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OIC continues to work tirelessly to unite Muslims

ISHTIAQ AHMAD

Named in honor of Islam, Pakistan’s capital, Islamabad, has emerged as a key summitry venue for the Organization of Islamic Cooperation, the largest international organization in the world after the UN.
In December, the city hosted a special session of the OIC’s Council of Foreign Ministers to discuss ways to avert the humanitarian crisis in Afghanistan. This week, the 48th annual session of the CFM also took place in Islamabad. It coincided with celebrations for the 75th anniversary of Pakistan Day.
About 200 delegates from 57 member states, represented mostly by their foreign ministers, spent two days deliberating the theme of the session: Building partnerships for unity, justice and development. On Wednesday, they resolved to act together during the current global divide caused by the war in Ukraine. The CFM approved 140 resolutions covering a range of critical issues facing the Islamic world, including Islamophobia, the humanitarian crisis in Afghanistan, the conflicts in Palestine and Kashmir, and post-pandemic economic recovery.
Since its establishment in 1969, the OIC has served as a major platform for sustained interaction among leaders and officials from the Islamic world by holding a summit of the leaders of member states once every three years, an annual CFM conference, and regular meetings of officials from almost two dozen subsidiary and affiliated institutions and committees.
Pakistan previously hosted the second OIC summit in 1974, the second extraordinary OIC summit in 1997, and the CFM meetings in 1970, 1980, 1993 and 2007.
This week’s CFM session, chaired by OIC Secretary-General Hissein Brahim Taha, was significant in terms of both outcome and attendance. The presence, for the first time, of a Chinese foreign minister, Wang Yi, suggests that Beijing wants to strengthen its relations with the Islamic world. This was apparent as he highlighted the fact that China had signed cooperation agreements with 54 Muslim countries and launched nearly 600 large-scale projects, worth $400 billion, under its Belt and Road Initiative.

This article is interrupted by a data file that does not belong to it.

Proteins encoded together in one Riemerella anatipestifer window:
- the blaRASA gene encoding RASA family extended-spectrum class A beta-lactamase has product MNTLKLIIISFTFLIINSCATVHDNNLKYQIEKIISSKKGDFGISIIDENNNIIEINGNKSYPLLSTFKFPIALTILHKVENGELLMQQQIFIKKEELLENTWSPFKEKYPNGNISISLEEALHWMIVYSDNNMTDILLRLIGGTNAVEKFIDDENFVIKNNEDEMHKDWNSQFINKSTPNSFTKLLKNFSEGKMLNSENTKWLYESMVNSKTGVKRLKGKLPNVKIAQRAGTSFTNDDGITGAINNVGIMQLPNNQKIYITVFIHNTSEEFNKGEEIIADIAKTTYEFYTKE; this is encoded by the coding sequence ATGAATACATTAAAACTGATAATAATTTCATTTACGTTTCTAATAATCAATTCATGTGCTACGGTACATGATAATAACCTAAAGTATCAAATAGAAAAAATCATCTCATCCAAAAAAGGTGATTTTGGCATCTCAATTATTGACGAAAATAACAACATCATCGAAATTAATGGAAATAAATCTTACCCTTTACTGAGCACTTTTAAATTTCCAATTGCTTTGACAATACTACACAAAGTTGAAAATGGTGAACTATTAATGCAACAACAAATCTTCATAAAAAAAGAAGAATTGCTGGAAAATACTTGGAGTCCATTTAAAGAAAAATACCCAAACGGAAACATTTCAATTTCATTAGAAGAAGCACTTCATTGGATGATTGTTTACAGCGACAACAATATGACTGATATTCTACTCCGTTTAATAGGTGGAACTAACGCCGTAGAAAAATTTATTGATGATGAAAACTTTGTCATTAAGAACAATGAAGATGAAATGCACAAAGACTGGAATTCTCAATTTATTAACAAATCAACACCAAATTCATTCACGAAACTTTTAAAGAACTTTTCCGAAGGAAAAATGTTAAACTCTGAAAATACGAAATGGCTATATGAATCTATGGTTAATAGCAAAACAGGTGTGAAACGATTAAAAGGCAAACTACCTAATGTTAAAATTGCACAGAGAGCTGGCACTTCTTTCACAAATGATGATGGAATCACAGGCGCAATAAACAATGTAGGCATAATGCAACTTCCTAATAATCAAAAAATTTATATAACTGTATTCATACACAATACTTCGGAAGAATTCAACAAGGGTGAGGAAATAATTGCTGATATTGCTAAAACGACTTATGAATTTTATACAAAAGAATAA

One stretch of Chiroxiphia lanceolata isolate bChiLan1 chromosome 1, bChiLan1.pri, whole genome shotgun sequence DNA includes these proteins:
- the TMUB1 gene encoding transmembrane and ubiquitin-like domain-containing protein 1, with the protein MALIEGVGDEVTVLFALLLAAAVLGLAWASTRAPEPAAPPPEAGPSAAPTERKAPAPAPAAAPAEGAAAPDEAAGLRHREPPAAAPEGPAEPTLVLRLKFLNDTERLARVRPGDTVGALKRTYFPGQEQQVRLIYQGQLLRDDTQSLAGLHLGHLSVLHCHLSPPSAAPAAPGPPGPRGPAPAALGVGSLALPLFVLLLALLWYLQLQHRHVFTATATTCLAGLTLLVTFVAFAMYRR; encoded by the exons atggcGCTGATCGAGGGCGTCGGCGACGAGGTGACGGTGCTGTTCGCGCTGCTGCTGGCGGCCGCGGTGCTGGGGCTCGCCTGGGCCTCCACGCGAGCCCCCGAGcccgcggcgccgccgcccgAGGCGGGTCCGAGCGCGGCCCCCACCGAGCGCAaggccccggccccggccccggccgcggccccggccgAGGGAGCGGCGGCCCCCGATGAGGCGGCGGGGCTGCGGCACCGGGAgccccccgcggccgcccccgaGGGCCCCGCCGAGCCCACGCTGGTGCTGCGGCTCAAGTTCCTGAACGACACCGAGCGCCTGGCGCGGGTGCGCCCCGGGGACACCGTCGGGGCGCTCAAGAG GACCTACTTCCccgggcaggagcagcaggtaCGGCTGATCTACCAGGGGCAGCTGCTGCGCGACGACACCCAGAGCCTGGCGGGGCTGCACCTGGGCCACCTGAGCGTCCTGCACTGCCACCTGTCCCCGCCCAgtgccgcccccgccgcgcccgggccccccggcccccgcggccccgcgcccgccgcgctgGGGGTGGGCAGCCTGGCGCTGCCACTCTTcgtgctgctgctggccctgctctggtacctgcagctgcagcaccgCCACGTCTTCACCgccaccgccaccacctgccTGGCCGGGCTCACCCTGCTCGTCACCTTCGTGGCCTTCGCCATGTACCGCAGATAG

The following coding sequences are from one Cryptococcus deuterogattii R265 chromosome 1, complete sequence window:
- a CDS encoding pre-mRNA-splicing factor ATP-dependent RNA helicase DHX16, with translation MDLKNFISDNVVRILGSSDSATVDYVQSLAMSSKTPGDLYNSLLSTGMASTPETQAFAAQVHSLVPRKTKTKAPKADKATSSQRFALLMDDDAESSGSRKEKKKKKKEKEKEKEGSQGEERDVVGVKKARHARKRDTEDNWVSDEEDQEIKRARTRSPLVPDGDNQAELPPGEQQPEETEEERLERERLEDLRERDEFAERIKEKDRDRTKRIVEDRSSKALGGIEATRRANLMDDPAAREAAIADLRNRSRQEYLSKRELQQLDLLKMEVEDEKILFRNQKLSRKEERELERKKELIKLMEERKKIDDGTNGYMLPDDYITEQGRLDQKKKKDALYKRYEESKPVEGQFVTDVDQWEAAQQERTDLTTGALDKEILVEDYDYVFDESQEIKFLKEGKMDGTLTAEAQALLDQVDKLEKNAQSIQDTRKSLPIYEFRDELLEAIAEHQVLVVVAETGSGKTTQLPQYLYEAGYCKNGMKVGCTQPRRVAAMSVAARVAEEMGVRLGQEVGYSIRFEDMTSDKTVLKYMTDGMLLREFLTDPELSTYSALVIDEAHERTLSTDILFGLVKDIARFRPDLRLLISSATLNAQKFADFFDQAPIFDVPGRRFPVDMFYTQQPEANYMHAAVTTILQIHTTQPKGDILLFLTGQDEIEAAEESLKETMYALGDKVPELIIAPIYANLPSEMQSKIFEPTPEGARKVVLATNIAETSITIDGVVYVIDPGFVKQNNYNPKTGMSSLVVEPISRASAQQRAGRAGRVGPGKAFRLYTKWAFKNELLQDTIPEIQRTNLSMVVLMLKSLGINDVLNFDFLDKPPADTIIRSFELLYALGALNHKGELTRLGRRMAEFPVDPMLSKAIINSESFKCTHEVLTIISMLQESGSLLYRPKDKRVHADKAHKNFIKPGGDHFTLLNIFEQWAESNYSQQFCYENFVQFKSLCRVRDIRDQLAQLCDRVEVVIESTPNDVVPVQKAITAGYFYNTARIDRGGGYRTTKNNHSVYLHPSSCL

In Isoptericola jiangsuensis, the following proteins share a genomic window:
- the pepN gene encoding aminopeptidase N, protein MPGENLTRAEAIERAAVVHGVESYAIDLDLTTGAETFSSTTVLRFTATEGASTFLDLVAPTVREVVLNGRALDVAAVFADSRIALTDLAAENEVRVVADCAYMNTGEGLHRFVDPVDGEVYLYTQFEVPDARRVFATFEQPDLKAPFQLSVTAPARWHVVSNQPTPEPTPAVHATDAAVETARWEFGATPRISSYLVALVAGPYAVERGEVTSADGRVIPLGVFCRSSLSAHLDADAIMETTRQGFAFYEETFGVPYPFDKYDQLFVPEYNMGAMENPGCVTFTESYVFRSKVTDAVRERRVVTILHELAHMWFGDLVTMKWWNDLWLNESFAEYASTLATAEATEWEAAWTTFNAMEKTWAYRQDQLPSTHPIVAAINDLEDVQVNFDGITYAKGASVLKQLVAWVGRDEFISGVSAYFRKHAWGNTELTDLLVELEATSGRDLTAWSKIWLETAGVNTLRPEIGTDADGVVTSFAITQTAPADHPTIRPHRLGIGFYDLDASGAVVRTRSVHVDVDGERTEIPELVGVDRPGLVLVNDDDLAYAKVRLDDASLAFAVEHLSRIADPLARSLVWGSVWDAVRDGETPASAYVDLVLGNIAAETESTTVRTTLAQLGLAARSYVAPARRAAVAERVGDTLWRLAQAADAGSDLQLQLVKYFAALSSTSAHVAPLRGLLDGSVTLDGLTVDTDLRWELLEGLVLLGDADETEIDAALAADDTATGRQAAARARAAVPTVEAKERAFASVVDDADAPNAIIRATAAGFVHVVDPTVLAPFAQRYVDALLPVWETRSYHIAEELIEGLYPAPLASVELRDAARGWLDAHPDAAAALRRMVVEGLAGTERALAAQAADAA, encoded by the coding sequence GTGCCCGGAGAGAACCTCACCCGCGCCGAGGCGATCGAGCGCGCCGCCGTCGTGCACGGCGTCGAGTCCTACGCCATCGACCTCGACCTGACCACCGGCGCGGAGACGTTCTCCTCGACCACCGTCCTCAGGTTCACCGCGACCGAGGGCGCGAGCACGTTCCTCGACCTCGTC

“This is a fine example of how to practice the new type of international relations and it also provides useful experience on how different countries and civilizations can interact with each other,” he said.
China’s BRI spans Muslim countries across Asia and Africa. Via an economic corridor through Pakistan that ends at the Indian ocean, China seeks to link its western region with the Arabian Gulf, from where it receives much of its imported oil. In an increasingly multipolar world, the OIC-China relationship will help to diversify economic opportunities for Muslim countries, especially in terms of integration with the BRI’s trade and development network.
China’s participation in the CFM conference also seems to have influenced its resolutions on Ukraine and Kashmir. Regarding the former, the Chinese foreign minister stated: “We need to prevent humanitarian disasters and prevent the spillover of the Ukrainian crisis from affecting or harming the legitimate rights and interests of other regions and countries.”
The CFM resolved to urge Russia and Ukraine to resolve the conflict through dialogue and to establish humanitarian corridors for the safe movement of civilians and aid supplies.
India’s annexation and division of the disputed region of Jammu and Kashmir in 2019 has worsened the security and humanitarian situation for the Muslim Kashmiri population. Pakistan, which is party to the Kashmir conflict under UN Security Council resolutions, has consequently sought the intervention of the OIC’s Contact Group on Kashmir, which met on the sidelines of the CFM session.

Institutional limitations do hinder its peace and reconciliation efforts but the OIC remains the largest representative body for nearly 2 billion Muslims in the world.

Ishtiaq Ahmad

The Chinese foreign minister also weighed in, stating: “On the Kashmir issue, we have once again heard the call of many Islamic friends. China shares the same aspiration.”
The CFM has adopted a resolution on the threats to peace and security in South Asia, but has gone a step further by approving an action plan for members of the contact group to monitor human rights violations in Jammu and Kashmir and coordinate a concerted response to rectify the situation.